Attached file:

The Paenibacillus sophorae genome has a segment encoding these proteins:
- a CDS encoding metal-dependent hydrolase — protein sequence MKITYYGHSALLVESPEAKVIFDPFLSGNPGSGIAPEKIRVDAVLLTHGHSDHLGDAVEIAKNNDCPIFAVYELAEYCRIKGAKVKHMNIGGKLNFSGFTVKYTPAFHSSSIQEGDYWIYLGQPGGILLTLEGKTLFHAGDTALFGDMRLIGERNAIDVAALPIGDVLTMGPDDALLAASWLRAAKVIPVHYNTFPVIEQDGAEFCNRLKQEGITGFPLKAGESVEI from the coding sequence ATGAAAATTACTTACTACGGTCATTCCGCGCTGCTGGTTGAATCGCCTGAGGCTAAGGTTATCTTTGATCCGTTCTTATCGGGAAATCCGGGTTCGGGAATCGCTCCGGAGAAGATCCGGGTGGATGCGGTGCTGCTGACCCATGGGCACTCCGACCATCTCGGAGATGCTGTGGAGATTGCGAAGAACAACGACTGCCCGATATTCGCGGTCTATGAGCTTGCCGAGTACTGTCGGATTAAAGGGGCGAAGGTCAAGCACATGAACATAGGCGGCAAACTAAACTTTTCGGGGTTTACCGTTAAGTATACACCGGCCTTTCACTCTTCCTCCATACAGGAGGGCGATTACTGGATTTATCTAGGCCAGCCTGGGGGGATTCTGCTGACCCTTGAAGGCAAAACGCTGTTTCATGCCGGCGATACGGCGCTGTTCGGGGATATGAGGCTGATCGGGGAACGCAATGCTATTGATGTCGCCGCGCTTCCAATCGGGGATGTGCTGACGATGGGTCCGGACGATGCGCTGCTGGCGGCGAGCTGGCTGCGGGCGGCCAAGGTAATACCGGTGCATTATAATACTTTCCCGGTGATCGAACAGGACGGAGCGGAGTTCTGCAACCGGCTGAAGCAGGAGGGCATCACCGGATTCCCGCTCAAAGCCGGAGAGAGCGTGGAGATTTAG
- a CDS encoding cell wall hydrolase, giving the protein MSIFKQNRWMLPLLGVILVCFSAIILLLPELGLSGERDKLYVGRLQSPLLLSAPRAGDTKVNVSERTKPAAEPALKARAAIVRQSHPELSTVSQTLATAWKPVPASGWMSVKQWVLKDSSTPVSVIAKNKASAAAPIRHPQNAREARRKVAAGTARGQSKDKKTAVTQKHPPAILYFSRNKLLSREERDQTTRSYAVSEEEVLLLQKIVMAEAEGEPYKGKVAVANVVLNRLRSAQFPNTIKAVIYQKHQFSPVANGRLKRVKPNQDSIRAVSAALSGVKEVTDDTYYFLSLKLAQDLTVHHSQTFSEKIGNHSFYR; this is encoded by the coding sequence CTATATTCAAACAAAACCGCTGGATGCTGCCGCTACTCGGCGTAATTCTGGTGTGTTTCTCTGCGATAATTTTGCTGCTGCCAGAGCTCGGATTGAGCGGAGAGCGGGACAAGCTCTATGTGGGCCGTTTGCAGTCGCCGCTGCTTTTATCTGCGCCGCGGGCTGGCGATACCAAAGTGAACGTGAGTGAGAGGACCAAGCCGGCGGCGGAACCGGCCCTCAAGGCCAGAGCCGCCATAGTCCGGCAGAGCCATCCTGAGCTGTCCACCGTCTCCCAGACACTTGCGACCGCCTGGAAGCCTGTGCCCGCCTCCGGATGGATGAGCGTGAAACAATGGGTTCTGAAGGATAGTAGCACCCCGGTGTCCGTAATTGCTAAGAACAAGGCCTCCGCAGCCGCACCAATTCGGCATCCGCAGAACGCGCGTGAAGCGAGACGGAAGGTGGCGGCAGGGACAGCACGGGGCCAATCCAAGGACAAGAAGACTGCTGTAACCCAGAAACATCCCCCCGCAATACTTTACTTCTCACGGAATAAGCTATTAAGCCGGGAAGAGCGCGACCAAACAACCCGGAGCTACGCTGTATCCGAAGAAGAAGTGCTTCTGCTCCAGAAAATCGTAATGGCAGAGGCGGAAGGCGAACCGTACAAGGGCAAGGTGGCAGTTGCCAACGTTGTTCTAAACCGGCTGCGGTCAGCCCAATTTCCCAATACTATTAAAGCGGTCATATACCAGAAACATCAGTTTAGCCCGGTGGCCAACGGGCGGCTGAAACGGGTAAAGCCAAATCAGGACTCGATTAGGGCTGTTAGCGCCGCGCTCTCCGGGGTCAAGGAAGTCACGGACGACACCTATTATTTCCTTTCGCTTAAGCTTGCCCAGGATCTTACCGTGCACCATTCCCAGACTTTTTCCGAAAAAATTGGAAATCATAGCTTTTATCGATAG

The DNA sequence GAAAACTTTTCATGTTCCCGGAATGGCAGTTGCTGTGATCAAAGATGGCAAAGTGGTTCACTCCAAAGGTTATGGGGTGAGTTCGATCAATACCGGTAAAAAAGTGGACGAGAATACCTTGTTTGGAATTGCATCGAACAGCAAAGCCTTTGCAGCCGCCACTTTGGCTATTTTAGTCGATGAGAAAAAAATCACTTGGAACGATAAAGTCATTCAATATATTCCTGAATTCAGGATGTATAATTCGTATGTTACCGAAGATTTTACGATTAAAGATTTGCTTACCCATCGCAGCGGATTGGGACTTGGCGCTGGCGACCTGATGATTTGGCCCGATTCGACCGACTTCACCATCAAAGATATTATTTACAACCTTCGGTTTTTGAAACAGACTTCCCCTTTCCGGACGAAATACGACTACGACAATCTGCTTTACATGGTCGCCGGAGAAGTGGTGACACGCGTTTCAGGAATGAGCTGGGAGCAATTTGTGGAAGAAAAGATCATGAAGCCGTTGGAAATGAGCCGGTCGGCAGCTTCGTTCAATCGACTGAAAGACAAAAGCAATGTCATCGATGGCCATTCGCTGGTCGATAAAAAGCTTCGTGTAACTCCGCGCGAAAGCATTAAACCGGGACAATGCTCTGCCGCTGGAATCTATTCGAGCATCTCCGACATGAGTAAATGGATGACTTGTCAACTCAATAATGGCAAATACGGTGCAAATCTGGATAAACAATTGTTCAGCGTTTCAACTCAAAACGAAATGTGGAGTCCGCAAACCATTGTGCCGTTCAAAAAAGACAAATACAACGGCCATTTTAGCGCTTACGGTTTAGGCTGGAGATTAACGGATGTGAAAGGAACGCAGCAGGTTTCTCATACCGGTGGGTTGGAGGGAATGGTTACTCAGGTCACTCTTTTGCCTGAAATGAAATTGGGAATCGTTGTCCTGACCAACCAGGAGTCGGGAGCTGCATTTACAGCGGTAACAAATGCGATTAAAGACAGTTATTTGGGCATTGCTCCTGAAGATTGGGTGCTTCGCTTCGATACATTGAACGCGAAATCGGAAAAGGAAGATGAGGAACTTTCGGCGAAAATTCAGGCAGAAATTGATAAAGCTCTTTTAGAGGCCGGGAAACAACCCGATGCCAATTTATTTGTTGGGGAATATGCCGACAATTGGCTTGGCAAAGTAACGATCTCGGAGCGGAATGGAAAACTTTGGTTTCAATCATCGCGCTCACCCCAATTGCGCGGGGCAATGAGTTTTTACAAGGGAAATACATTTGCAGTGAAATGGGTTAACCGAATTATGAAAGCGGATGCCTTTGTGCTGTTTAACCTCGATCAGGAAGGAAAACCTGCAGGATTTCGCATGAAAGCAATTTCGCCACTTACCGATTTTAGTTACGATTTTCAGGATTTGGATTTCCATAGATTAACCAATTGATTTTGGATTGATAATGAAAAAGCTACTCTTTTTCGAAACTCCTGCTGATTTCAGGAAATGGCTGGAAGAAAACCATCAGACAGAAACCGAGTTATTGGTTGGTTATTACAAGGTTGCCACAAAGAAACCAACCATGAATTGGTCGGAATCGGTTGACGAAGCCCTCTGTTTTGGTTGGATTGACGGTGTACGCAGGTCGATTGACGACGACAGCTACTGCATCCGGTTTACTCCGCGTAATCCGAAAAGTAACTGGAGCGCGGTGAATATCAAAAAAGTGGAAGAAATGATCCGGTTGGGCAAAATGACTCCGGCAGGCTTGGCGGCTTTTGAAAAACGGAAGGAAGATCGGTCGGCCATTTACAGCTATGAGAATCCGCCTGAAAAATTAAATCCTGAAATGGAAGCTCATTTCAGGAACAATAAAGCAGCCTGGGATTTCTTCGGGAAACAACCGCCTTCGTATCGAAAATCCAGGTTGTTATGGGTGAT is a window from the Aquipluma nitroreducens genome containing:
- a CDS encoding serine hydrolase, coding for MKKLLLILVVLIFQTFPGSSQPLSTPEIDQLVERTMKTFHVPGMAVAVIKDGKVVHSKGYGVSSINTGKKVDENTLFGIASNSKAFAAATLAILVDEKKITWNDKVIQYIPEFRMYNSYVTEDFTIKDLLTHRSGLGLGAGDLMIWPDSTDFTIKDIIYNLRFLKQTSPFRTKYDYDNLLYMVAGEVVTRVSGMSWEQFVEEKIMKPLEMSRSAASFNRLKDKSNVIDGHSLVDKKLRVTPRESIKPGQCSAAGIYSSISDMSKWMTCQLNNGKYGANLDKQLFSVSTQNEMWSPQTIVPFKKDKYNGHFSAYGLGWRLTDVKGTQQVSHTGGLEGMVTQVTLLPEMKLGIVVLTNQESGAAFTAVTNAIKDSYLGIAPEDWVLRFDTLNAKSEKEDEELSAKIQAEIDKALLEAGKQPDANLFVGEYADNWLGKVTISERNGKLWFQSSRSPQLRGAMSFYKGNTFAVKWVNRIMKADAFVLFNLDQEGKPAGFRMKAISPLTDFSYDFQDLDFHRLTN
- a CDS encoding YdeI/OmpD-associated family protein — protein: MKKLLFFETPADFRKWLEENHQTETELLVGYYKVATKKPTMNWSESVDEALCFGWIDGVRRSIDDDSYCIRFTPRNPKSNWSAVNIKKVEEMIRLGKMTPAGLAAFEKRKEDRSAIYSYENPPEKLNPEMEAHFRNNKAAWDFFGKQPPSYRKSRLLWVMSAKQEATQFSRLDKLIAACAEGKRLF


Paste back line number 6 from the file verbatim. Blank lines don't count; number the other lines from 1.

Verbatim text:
- a CDS encoding YdeI/OmpD-associated family protein — protein: MKKLLFFETPADFRKWLEENHQTETELLVGYYKVATKKPTMNWSESVDEALCFGWIDGVRRSIDDDSYCIRFTPRNPKSNWSAVNIKKVEEMIRLGKMTPAGLAAFEKRKEDRSAIYSYENPPEKLNPEMEAHFRNNKAAWDFFGKQPPSYRKSRLLWVMSAKQEATQFSRLDKLIAACAEGKRLF